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Allergy-triggering receptor made en masse.

Allergy-triggering receptor made en masse

Scientists this week reported coaxing culture monkey cells to sprout millions of the cell-surface receptors that serve as docking sites for the immune protein triggering allergic reactions in humans. The successful mass production of the so-called IgE receptor on living cells gives researchers their first chance to experiment with rationally designed molecules that can block those receptors. Such experiments may lead to the development of drugs that singlehandedly could prevent the entire gamut of allergic reactions, say the researchers and others.

In humans, two types of cells have IgE receptors -- basophils, which circulate in the blood, and mast cells, which reside in tissues such as the lungs and skin. But these cell types are rare and difficult to purify, slowing research on IgE-blocking drugs for the one out fo six people in the United States who suffer from allergies. Rather than blocking IgE binding, today's drugs interfere with the later stages of an IgE-triggered biochemical cascade that leads to sneezing, itching and the life-threatening reaction called anaphylaxis. They do so with only partial success and often cause a variety of side effects such as drowsiness or insomnia.

Jean Pierre Kinet and his colleagues at the National Institutes of Health in Bethesda, Md., performed the latest experiments in cultured monkey kidney cells -- a line of cells that can be genetically manipulated with relative ease. They used a gene-altered virus to inject into these cells pieces of DNA coding for the production of a critical portion of the human IgE receptor. They also injected genes coding for the remaining two portions of the three-component receptors, but used rat genes because no one has yet cloned the human genes for these two portions.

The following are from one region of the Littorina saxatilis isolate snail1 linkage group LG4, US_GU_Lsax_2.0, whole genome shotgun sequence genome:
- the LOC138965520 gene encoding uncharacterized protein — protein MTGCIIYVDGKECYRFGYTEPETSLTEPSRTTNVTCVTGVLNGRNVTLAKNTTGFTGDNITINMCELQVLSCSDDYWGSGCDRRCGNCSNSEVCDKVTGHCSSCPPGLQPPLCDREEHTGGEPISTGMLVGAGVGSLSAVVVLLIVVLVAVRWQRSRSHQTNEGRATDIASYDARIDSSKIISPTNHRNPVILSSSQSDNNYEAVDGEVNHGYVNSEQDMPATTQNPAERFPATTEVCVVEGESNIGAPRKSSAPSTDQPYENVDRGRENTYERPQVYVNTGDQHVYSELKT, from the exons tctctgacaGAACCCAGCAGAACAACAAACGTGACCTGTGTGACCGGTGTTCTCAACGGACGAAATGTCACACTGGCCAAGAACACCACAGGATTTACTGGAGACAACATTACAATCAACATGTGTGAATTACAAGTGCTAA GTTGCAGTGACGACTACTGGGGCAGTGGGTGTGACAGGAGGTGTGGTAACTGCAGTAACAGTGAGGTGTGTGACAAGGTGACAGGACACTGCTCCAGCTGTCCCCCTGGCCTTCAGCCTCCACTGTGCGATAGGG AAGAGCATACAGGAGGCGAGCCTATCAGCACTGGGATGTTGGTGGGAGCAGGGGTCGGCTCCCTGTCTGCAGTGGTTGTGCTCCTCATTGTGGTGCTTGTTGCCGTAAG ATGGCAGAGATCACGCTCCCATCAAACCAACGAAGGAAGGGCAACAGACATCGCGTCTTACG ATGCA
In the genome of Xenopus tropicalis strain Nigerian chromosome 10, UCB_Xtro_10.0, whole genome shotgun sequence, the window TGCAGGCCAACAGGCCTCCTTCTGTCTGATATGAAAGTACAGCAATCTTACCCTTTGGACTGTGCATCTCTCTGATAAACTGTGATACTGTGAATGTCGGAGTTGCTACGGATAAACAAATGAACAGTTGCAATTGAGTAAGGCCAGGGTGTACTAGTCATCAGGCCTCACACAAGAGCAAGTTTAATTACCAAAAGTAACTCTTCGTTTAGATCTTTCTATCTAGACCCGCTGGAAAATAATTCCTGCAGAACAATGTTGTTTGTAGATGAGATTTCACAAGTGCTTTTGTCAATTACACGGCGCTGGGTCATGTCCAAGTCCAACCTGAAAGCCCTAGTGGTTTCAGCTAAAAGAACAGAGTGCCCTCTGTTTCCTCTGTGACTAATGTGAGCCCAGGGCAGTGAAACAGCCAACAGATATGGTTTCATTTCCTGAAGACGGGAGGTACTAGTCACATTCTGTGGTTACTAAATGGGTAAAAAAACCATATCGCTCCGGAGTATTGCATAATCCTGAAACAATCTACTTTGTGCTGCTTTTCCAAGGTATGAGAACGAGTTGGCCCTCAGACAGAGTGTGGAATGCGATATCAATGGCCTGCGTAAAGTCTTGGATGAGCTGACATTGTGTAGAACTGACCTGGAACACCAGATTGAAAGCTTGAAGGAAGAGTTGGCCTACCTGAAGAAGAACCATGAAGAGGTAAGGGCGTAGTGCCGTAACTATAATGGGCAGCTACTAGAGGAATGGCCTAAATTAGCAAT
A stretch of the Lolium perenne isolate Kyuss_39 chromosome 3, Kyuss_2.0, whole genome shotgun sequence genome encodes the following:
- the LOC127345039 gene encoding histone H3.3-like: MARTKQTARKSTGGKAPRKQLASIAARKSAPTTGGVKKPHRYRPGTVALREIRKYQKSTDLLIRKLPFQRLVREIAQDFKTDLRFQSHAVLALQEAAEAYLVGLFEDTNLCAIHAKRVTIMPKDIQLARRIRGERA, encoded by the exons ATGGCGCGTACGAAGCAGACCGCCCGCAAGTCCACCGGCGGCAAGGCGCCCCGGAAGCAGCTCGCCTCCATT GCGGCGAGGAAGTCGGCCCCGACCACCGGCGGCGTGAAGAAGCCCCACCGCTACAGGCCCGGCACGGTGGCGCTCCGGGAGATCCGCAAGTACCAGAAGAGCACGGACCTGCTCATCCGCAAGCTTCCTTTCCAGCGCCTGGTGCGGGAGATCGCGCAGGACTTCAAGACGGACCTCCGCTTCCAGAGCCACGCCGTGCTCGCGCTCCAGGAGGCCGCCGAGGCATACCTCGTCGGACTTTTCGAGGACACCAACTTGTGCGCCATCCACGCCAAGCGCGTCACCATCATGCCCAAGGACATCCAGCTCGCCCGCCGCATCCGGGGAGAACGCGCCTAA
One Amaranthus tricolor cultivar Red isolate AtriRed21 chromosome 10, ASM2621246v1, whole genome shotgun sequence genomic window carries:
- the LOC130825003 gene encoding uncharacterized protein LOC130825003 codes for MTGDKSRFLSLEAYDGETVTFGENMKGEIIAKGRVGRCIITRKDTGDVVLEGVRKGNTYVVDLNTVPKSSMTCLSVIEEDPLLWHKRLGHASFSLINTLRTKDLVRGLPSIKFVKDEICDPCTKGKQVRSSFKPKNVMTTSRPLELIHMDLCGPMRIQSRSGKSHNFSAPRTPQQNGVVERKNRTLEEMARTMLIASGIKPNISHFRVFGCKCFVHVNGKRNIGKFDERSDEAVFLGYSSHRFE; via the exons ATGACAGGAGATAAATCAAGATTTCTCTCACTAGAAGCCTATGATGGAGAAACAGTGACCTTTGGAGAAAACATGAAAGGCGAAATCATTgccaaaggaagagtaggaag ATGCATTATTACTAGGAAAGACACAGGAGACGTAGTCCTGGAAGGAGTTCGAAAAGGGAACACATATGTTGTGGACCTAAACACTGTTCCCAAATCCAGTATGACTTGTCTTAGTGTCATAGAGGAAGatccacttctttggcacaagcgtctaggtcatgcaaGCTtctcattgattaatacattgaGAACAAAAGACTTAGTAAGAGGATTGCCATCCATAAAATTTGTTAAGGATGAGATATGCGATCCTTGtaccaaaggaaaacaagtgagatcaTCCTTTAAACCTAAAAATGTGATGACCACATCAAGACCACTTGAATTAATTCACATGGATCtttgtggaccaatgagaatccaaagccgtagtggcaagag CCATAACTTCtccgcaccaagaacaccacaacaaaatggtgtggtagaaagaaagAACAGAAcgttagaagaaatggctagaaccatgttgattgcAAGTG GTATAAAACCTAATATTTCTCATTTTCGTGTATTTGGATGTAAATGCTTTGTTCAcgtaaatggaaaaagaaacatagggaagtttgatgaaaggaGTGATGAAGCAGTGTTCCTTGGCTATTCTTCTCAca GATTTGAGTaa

Once fed the three genes, the monkey cells made millions of human-rat receptors that bound human IgE just as normal human IgE receptors do, report Kinet, Larry Miller, Henry Metzger and Ulrich Blank in the April 21 SCIENCE.

"I'd say this is one of the holy grails of immunology of allergy -- to understand the hook by which IgE attaches to cells," says Philip Askenase, an allergy researcher at Yale University in New Haven, Conn. He says scientists have yet to characterize many other immune system receptors. "But from the point of view of human disease, this is the one. IgE allergies are tremendously important and common diseases."

Kinet says his team has partially succeeded in expressing the IgE receptor in a more stable line of cells taken from hamster ovaries, and is "very close" to cloning the human versions of the remaining two subunits of the receptor. The researchers are collaborating with Hoffmann-La Roche Inc., a pharmaceutical company based in Nutley, N.J.

Kinet and others say that IgE, mast cells and basophils probably play some useful, but perhaps not critical, roles in the body. Mast-cell-deficient mice suffer no apparent signs of immunological deficiency.

Says Kinet: "Maybe these cells are involved in some immunological defense, but maybe not so critically that if you inhibited that receptor you'd have any real problem."
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Title Annotation:immunoglobulin E receptor
Author:Weiss, R.
Publication:Science News
Date:Apr 22, 1989
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